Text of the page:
Tuning into music and auditory beat stimulation can lower anxiety: Study
- According to a study, music and auditory beat stimulation can lower anxiety
- The study was published in the PLOS One journal
- The study was conducted on a sample size of 163 anxiety patients
Conducted by Frank Russo and Adiel Mallik of Canada’s Ryerson University, the study was published in PLOS One, an open-access journal.
The study was conducted on a sample size of 163 anxiety patients via an at-home session consisting of pink noise, music, and auditory beat stimulation.
For each patient, an artificial intelligence software, known as LUCID, was used to create music on the basis of the patient's music preferences and emotional state.
Playing in one or both ears, the auditory beat stimulation comprised multiple combinations of tones to trigger responses of brain activity.
All patients were required to download a mobile application, close their eyes, and listen to the auditory session.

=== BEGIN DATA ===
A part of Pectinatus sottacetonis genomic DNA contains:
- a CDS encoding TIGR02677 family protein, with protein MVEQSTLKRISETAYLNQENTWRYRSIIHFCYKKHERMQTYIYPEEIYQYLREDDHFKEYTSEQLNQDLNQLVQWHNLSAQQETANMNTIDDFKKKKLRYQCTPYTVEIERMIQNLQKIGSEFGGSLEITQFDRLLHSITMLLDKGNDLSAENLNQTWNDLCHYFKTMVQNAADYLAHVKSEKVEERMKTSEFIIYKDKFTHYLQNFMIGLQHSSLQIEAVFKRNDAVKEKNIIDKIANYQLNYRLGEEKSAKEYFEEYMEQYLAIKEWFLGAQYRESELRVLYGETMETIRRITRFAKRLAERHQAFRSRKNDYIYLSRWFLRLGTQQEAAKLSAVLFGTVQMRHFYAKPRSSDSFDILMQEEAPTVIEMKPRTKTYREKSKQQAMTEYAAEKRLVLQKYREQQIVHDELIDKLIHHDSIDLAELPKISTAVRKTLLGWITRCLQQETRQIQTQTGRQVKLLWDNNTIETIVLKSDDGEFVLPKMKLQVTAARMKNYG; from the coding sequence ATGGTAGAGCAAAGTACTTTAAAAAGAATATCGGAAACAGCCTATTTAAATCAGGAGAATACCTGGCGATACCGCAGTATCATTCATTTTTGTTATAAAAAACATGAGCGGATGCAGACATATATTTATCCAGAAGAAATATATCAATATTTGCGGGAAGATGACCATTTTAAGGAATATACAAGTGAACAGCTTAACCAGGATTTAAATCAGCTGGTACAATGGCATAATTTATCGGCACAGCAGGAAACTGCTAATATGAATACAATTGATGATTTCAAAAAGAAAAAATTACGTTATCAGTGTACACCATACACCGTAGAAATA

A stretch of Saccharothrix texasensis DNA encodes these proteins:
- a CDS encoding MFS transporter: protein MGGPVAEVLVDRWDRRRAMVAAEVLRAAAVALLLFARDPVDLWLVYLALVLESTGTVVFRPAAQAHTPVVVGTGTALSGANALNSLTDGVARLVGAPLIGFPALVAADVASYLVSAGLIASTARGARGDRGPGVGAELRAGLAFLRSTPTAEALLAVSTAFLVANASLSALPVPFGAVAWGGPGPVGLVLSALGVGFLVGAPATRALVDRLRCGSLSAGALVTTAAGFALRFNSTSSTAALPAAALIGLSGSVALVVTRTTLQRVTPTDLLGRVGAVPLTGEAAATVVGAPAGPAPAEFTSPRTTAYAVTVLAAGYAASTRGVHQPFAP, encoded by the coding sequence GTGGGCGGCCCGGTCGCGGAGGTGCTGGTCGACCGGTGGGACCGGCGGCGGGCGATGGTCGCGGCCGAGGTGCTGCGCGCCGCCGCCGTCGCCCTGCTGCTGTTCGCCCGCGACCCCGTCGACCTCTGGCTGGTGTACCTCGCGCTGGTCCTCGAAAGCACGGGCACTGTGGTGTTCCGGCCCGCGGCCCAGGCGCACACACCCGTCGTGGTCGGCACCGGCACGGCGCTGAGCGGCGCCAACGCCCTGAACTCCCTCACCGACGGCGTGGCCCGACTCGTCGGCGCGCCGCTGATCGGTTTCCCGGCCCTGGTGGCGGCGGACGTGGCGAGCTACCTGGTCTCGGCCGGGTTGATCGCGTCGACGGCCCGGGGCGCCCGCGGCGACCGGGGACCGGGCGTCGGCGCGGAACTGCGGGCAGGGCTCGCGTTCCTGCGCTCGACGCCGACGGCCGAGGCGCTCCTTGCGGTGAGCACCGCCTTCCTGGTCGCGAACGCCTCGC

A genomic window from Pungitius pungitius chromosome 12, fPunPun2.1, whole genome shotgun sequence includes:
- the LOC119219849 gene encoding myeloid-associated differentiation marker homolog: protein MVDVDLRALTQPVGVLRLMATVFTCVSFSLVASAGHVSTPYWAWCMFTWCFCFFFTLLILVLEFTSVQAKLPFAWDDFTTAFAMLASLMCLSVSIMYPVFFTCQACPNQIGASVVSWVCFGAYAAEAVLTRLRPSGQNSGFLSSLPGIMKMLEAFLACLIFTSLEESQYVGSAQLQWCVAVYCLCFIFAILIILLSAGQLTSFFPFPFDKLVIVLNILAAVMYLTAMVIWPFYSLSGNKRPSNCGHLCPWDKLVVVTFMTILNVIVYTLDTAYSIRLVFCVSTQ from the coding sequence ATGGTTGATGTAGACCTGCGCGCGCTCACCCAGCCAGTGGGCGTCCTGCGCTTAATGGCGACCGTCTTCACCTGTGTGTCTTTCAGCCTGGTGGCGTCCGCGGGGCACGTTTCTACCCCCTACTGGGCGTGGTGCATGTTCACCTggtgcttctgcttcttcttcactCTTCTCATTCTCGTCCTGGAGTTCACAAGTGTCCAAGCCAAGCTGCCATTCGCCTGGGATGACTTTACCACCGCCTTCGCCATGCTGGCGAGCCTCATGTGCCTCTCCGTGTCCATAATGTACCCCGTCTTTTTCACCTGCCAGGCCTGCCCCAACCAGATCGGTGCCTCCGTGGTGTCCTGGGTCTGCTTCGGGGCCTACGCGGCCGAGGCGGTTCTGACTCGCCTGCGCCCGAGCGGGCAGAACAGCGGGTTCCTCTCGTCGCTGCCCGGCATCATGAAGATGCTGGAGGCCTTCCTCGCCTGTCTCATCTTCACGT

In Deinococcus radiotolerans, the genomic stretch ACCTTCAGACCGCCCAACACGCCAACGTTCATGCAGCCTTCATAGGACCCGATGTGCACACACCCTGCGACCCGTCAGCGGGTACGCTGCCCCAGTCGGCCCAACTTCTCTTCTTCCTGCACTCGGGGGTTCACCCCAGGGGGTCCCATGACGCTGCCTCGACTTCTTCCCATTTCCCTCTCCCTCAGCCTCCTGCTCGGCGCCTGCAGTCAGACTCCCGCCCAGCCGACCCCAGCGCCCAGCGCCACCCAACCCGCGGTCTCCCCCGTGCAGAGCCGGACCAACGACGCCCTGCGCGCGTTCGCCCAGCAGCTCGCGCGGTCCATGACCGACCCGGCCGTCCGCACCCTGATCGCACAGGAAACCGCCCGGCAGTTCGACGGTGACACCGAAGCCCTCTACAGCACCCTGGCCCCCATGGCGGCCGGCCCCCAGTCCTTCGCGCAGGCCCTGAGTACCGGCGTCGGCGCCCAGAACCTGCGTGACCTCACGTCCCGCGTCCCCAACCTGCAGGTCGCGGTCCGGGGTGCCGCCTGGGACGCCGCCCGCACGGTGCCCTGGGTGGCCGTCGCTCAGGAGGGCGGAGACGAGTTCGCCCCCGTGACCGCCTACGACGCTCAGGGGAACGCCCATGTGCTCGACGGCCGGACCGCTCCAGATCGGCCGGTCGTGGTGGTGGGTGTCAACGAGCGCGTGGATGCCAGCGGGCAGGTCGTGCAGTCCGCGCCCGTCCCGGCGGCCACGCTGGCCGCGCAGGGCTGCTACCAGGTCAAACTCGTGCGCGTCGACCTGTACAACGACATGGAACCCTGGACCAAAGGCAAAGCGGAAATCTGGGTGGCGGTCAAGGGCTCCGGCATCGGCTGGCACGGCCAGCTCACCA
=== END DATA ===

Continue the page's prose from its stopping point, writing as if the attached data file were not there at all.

During the session, a significant reduction in physical symptoms of anxiety was observed in patients who tuned into music and auditory beat stimulation, compared to those patients who listened to pink noise.
Lower levels of cognitive state anxiety were also observed in participants who listened to music and auditory beat stimulation.
"With the pandemic and remote work, there has been a remarkable uptick in the use of digital health tools to support mental health. The results of this clinical trial indicate great promise for the use of digital health tools, such as LUCID's digital music therapy, in the management of anxiety and other mental health conditions,” said the authors of the study.
"The findings from this research are exciting as they indicate that personalized music shows great promise in effectively reducing anxiety in specific segments of the population that suffer from anxiety. Hopefully, with additional research, we can help build a solid evidence base which further supports the use of personalized music as an additional tool in the clinician's toolbox that can be used to help reduce anxiety in the patient population,” they added.